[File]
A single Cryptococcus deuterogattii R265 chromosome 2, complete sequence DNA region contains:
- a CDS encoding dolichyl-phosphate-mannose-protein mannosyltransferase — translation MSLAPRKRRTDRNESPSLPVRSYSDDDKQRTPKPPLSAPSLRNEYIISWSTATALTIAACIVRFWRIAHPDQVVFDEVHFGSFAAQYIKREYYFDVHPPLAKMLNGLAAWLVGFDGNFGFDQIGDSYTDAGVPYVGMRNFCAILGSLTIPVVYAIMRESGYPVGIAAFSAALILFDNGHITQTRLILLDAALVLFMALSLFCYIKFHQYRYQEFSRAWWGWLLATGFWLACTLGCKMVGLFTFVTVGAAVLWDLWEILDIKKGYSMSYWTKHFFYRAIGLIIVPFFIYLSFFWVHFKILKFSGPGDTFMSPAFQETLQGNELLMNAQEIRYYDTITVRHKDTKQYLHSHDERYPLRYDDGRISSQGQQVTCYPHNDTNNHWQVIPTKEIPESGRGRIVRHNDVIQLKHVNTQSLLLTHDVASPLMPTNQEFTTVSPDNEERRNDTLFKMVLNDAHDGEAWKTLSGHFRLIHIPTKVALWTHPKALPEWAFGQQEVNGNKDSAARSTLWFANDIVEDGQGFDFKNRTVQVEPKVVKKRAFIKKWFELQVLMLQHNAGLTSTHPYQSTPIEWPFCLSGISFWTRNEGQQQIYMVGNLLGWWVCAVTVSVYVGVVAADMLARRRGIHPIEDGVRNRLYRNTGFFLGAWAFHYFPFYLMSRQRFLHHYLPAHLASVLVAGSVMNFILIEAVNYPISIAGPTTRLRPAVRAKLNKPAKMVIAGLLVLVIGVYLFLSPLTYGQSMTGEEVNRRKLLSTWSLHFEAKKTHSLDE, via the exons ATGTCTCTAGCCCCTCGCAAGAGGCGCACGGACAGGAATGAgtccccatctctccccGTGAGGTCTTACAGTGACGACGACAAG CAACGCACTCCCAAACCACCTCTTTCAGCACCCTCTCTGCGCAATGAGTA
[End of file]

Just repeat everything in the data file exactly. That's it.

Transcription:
A single Cryptococcus deuterogattii R265 chromosome 2, complete sequence DNA region contains:
- a CDS encoding dolichyl-phosphate-mannose-protein mannosyltransferase — translation MSLAPRKRRTDRNESPSLPVRSYSDDDKQRTPKPPLSAPSLRNEYIISWSTATALTIAACIVRFWRIAHPDQVVFDEVHFGSFAAQYIKREYYFDVHPPLAKMLNGLAAWLVGFDGNFGFDQIGDSYTDAGVPYVGMRNFCAILGSLTIPVVYAIMRESGYPVGIAAFSAALILFDNGHITQTRLILLDAALVLFMALSLFCYIKFHQYRYQEFSRAWWGWLLATGFWLACTLGCKMVGLFTFVTVGAAVLWDLWEILDIKKGYSMSYWTKHFFYRAIGLIIVPFFIYLSFFWVHFKILKFSGPGDTFMSPAFQETLQGNELLMNAQEIRYYDTITVRHKDTKQYLHSHDERYPLRYDDGRISSQGQQVTCYPHNDTNNHWQVIPTKEIPESGRGRIVRHNDVIQLKHVNTQSLLLTHDVASPLMPTNQEFTTVSPDNEERRNDTLFKMVLNDAHDGEAWKTLSGHFRLIHIPTKVALWTHPKALPEWAFGQQEVNGNKDSAARSTLWFANDIVEDGQGFDFKNRTVQVEPKVVKKRAFIKKWFELQVLMLQHNAGLTSTHPYQSTPIEWPFCLSGISFWTRNEGQQQIYMVGNLLGWWVCAVTVSVYVGVVAADMLARRRGIHPIEDGVRNRLYRNTGFFLGAWAFHYFPFYLMSRQRFLHHYLPAHLASVLVAGSVMNFILIEAVNYPISIAGPTTRLRPAVRAKLNKPAKMVIAGLLVLVIGVYLFLSPLTYGQSMTGEEVNRRKLLSTWSLHFEAKKTHSLDE, via the exons ATGTCTCTAGCCCCTCGCAAGAGGCGCACGGACAGGAATGAgtccccatctctccccGTGAGGTCTTACAGTGACGACGACAAG CAACGCACTCCCAAACCACCTCTTTCAGCACCCTCTCTGCGCAATGAGTA